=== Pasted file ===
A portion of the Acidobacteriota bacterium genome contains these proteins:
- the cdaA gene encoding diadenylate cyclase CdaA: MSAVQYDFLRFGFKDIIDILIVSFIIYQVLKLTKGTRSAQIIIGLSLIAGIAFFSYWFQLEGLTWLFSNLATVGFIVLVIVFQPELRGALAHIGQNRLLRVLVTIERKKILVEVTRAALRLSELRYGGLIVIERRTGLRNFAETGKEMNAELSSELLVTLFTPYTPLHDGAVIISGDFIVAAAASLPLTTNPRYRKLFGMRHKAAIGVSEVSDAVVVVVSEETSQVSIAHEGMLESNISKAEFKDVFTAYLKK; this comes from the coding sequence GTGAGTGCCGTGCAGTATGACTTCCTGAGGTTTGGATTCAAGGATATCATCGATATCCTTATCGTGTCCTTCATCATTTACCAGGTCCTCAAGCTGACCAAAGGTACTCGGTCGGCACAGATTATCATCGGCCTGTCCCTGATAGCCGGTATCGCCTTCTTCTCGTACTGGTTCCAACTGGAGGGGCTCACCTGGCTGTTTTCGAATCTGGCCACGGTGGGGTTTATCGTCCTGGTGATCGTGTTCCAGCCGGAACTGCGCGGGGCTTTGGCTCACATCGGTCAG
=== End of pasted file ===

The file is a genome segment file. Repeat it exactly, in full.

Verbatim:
A portion of the Acidobacteriota bacterium genome contains these proteins:
- the cdaA gene encoding diadenylate cyclase CdaA: MSAVQYDFLRFGFKDIIDILIVSFIIYQVLKLTKGTRSAQIIIGLSLIAGIAFFSYWFQLEGLTWLFSNLATVGFIVLVIVFQPELRGALAHIGQNRLLRVLVTIERKKILVEVTRAALRLSELRYGGLIVIERRTGLRNFAETGKEMNAELSSELLVTLFTPYTPLHDGAVIISGDFIVAAAASLPLTTNPRYRKLFGMRHKAAIGVSEVSDAVVVVVSEETSQVSIAHEGMLESNISKAEFKDVFTAYLKK; this comes from the coding sequence GTGAGTGCCGTGCAGTATGACTTCCTGAGGTTTGGATTCAAGGATATCATCGATATCCTTATCGTGTCCTTCATCATTTACCAGGTCCTCAAGCTGACCAAAGGTACTCGGTCGGCACAGATTATCATCGGCCTGTCCCTGATAGCCGGTATCGCCTTCTTCTCGTACTGGTTCCAACTGGAGGGGCTCACCTGGCTGTTTTCGAATCTGGCCACGGTGGGGTTTATCGTCCTGGTGATCGTGTTCCAGCCGGAACTGCGCGGGGCTTTGGCTCACATCGGTCAG